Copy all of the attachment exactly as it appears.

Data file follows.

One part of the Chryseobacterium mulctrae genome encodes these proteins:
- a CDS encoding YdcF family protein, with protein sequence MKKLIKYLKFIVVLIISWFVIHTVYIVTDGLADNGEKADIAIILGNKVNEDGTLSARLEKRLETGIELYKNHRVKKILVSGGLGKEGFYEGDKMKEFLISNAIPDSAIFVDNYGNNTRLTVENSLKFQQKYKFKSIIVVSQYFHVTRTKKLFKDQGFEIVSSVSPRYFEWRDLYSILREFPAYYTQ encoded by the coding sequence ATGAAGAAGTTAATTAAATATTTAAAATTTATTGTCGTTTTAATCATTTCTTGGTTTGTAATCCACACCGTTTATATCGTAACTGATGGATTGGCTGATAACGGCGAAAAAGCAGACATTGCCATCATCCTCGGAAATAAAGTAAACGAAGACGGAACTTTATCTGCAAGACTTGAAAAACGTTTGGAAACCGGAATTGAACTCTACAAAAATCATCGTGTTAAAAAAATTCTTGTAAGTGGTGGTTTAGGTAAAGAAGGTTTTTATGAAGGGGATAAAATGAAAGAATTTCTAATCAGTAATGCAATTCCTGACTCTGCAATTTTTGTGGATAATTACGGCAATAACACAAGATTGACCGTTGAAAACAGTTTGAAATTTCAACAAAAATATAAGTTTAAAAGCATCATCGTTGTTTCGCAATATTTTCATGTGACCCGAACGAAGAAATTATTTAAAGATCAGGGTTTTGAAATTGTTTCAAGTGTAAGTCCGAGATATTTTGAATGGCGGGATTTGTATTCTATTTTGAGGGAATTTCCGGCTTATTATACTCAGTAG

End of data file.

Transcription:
One part of the Chryseobacterium mulctrae genome encodes these proteins:
- a CDS encoding YdcF family protein, with protein sequence MKKLIKYLKFIVVLIISWFVIHTVYIVTDGLADNGEKADIAIILGNKVNEDGTLSARLEKRLETGIELYKNHRVKKILVSGGLGKEGFYEGDKMKEFLISNAIPDSAIFVDNYGNNTRLTVENSLKFQQKYKFKSIIVVSQYFHVTRTKKLFKDQGFEIVSSVSPRYFEWRDLYSILREFPAYYTQ encoded by the coding sequence ATGAAGAAGTTAATTAAATATTTAAAATTTATTGTCGTTTTAATCATTTCTTGGTTTGTAATCCACACCGTTTATATCGTAACTGATGGATTGGCTGATAACGGCGAAAAAGCAGACATTGCCATCATCCTCGGAAATAAAGTAAACGAAGACGGAACTTTATCTGCAAGACTTGAAAAACGTTTGGAAACCGGAATTGAACTCTACAAAAATCATCGTGTTAAAAAAATTCTTGTAAGTGGTGGTTTAGGTAAAGAAGGTTTTTATGAAGGGGATAAAATGAAAGAATTTCTAATCAGTAATGCAATTCCTGACTCTGCAATTTTTGTGGATAATTACGGCAATAACACAAGATTGACCGTTGAAAACAGTTTGAAATTTCAACAAAAATATAAGTTTAAAAGCATCATCGTTGTTTCGCAATATTTTCATGTGACCCGAACGAAGAAATTATTTAAAGATCAGGGTTTTGAAATTGTTTCAAGTGTAAGTCCGAGATATTTTGAATGGCGGGATTTGTATTCTATTTTGAGGGAATTTCCGGCTTATTATACTCAGTAG